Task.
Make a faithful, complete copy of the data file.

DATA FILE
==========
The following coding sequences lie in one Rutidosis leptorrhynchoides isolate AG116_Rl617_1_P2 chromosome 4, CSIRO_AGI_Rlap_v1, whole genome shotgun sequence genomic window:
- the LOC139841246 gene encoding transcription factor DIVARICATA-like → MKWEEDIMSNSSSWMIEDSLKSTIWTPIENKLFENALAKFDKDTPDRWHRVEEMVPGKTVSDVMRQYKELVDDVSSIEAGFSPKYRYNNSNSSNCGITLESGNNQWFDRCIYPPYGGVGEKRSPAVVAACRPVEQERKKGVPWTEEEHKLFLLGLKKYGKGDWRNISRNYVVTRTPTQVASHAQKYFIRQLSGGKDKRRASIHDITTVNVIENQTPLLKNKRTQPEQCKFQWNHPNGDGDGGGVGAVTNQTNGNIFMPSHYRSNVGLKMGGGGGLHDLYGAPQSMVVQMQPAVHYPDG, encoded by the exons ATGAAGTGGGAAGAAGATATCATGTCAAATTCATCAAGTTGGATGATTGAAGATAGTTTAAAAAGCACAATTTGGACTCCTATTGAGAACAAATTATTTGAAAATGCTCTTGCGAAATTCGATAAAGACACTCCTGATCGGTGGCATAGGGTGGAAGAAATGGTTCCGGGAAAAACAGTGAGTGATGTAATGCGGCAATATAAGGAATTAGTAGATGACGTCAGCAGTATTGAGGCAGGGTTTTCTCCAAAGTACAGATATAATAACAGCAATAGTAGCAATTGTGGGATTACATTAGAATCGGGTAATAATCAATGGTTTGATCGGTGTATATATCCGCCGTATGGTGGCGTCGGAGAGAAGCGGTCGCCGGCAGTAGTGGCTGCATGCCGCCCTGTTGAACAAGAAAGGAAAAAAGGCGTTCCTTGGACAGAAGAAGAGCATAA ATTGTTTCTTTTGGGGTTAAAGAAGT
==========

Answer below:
The following coding sequences lie in one Rutidosis leptorrhynchoides isolate AG116_Rl617_1_P2 chromosome 4, CSIRO_AGI_Rlap_v1, whole genome shotgun sequence genomic window:
- the LOC139841246 gene encoding transcription factor DIVARICATA-like → MKWEEDIMSNSSSWMIEDSLKSTIWTPIENKLFENALAKFDKDTPDRWHRVEEMVPGKTVSDVMRQYKELVDDVSSIEAGFSPKYRYNNSNSSNCGITLESGNNQWFDRCIYPPYGGVGEKRSPAVVAACRPVEQERKKGVPWTEEEHKLFLLGLKKYGKGDWRNISRNYVVTRTPTQVASHAQKYFIRQLSGGKDKRRASIHDITTVNVIENQTPLLKNKRTQPEQCKFQWNHPNGDGDGGGVGAVTNQTNGNIFMPSHYRSNVGLKMGGGGGLHDLYGAPQSMVVQMQPAVHYPDG, encoded by the exons ATGAAGTGGGAAGAAGATATCATGTCAAATTCATCAAGTTGGATGATTGAAGATAGTTTAAAAAGCACAATTTGGACTCCTATTGAGAACAAATTATTTGAAAATGCTCTTGCGAAATTCGATAAAGACACTCCTGATCGGTGGCATAGGGTGGAAGAAATGGTTCCGGGAAAAACAGTGAGTGATGTAATGCGGCAATATAAGGAATTAGTAGATGACGTCAGCAGTATTGAGGCAGGGTTTTCTCCAAAGTACAGATATAATAACAGCAATAGTAGCAATTGTGGGATTACATTAGAATCGGGTAATAATCAATGGTTTGATCGGTGTATATATCCGCCGTATGGTGGCGTCGGAGAGAAGCGGTCGCCGGCAGTAGTGGCTGCATGCCGCCCTGTTGAACAAGAAAGGAAAAAAGGCGTTCCTTGGACAGAAGAAGAGCATAA ATTGTTTCTTTTGGGGTTAAAGAAGT